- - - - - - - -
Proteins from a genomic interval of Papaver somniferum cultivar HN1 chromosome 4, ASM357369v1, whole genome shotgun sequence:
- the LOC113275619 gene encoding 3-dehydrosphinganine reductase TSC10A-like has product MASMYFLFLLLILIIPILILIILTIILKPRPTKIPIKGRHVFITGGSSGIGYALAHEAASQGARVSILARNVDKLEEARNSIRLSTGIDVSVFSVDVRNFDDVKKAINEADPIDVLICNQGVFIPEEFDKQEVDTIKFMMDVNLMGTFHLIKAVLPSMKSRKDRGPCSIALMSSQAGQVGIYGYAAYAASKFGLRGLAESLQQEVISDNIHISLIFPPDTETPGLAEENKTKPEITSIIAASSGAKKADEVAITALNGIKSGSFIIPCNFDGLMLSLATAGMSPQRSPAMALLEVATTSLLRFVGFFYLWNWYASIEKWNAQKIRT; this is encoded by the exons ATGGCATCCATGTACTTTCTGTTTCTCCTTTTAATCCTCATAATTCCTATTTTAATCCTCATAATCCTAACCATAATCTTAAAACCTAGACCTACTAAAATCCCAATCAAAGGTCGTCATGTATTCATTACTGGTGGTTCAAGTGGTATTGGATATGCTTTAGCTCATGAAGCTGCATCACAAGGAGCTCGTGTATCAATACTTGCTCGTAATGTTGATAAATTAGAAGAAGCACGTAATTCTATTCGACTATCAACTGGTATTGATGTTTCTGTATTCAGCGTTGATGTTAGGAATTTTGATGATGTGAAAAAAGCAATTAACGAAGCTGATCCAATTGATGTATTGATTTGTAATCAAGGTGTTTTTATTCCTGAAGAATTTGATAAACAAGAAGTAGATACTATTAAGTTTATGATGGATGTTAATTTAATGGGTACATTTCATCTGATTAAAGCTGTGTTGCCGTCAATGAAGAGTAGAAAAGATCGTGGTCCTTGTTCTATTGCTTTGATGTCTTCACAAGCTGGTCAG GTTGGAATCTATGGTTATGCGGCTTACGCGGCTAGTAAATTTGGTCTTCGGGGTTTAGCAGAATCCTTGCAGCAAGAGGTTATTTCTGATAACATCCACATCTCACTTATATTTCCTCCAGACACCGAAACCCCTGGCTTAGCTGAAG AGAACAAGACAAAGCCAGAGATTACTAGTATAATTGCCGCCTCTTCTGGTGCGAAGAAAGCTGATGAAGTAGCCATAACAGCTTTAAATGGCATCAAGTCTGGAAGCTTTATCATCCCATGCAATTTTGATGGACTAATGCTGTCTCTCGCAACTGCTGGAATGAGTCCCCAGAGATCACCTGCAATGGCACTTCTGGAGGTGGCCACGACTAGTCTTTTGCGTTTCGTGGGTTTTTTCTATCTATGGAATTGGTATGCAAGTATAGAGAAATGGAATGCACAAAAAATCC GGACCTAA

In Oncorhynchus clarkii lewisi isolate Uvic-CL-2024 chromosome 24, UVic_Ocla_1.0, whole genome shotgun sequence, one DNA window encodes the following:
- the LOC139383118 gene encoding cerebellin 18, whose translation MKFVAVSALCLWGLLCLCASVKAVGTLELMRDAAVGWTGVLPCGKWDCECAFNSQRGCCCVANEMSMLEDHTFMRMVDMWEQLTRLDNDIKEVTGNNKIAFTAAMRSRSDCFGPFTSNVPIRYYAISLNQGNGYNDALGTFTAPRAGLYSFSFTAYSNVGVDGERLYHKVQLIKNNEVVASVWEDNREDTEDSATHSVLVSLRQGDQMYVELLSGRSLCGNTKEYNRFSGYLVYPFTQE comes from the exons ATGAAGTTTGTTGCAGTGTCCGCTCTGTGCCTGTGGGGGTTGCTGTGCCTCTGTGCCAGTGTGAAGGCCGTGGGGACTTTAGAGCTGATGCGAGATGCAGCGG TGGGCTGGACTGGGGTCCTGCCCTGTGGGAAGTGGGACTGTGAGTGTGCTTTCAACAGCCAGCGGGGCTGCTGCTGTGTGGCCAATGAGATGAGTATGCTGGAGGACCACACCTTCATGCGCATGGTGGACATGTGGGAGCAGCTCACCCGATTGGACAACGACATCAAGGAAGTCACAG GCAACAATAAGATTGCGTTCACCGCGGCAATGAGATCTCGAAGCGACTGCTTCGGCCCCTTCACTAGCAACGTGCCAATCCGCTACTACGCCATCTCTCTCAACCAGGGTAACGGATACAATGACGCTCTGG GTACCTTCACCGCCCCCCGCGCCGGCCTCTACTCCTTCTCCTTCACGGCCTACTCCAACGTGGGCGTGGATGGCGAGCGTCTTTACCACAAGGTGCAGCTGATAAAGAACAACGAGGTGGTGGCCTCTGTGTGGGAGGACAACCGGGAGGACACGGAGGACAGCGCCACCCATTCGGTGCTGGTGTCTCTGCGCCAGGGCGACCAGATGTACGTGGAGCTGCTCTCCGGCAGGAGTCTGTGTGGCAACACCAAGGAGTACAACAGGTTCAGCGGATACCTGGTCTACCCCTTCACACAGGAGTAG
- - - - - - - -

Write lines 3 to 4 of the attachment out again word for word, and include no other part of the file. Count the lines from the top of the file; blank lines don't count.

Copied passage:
In Oncorhynchus clarkii lewisi isolate Uvic-CL-2024 chromosome 24, UVic_Ocla_1.0, whole genome shotgun sequence, one DNA window encodes the following:
- the LOC139383118 gene encoding cerebellin 18, whose translation MKFVAVSALCLWGLLCLCASVKAVGTLELMRDAAVGWTGVLPCGKWDCECAFNSQRGCCCVANEMSMLEDHTFMRMVDMWEQLTRLDNDIKEVTGNNKIAFTAAMRSRSDCFGPFTSNVPIRYYAISLNQGNGYNDALGTFTAPRAGLYSFSFTAYSNVGVDGERLYHKVQLIKNNEVVASVWEDNREDTEDSATHSVLVSLRQGDQMYVELLSGRSLCGNTKEYNRFSGYLVYPFTQE comes from the exons ATGAAGTTTGTTGCAGTGTCCGCTCTGTGCCTGTGGGGGTTGCTGTGCCTCTGTGCCAGTGTGAAGGCCGTGGGGACTTTAGAGCTGATGCGAGATGCAGCGG TGGGCTGGACTGGGGTCCTGCCCTGTGGGAAGTGGGACTGTGAGTGTGCTTTCAACAGCCAGCGGGGCTGCTGCTGTGTGGCCAATGAGATGAGTATGCTGGAGGACCACACCTTCATGCGCATGGTGGACATGTGGGAGCAGCTCACCCGATTGGACAACGACATCAAGGAAGTCACAG GCAACAATAAGATTGCGTTCACCGCGGCAATGAGATCTCGAAGCGACTGCTTCGGCCCCTTCACTAGCAACGTGCCAATCCGCTACTACGCCATCTCTCTCAACCAGGGTAACGGATACAATGACGCTCTGG GTACCTTCACCGCCCCCCGCGCCGGCCTCTACTCCTTCTCCTTCACGGCCTACTCCAACGTGGGCGTGGATGGCGAGCGTCTTTACCACAAGGTGCAGCTGATAAAGAACAACGAGGTGGTGGCCTCTGTGTGGGAGGACAACCGGGAGGACACGGAGGACAGCGCCACCCATTCGGTGCTGGTGTCTCTGCGCCAGGGCGACCAGATGTACGTGGAGCTGCTCTCCGGCAGGAGTCTGTGTGGCAACACCAAGGAGTACAACAGGTTCAGCGGATACCTGGTCTACCCCTTCACACAGGAGTAG